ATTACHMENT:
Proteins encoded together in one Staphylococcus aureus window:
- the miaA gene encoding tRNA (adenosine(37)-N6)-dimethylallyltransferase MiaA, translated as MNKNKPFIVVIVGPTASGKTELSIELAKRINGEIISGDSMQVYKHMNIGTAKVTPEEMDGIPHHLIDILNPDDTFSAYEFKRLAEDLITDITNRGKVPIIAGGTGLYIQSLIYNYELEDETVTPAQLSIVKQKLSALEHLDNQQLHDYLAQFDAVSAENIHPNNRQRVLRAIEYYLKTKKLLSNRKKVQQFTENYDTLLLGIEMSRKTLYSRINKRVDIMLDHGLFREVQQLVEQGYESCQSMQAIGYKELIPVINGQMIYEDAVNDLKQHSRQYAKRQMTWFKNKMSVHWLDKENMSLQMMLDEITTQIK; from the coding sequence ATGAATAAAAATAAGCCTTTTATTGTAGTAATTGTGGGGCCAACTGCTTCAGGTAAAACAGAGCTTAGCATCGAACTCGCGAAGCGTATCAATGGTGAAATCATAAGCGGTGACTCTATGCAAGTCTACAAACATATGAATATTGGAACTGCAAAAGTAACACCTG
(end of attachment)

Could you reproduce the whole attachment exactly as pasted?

Proteins encoded together in one Staphylococcus aureus window:
- the miaA gene encoding tRNA (adenosine(37)-N6)-dimethylallyltransferase MiaA, translated as MNKNKPFIVVIVGPTASGKTELSIELAKRINGEIISGDSMQVYKHMNIGTAKVTPEEMDGIPHHLIDILNPDDTFSAYEFKRLAEDLITDITNRGKVPIIAGGTGLYIQSLIYNYELEDETVTPAQLSIVKQKLSALEHLDNQQLHDYLAQFDAVSAENIHPNNRQRVLRAIEYYLKTKKLLSNRKKVQQFTENYDTLLLGIEMSRKTLYSRINKRVDIMLDHGLFREVQQLVEQGYESCQSMQAIGYKELIPVINGQMIYEDAVNDLKQHSRQYAKRQMTWFKNKMSVHWLDKENMSLQMMLDEITTQIK; from the coding sequence ATGAATAAAAATAAGCCTTTTATTGTAGTAATTGTGGGGCCAACTGCTTCAGGTAAAACAGAGCTTAGCATCGAACTCGCGAAGCGTATCAATGGTGAAATCATAAGCGGTGACTCTATGCAAGTCTACAAACATATGAATATTGGAACTGCAAAAGTAACACCTG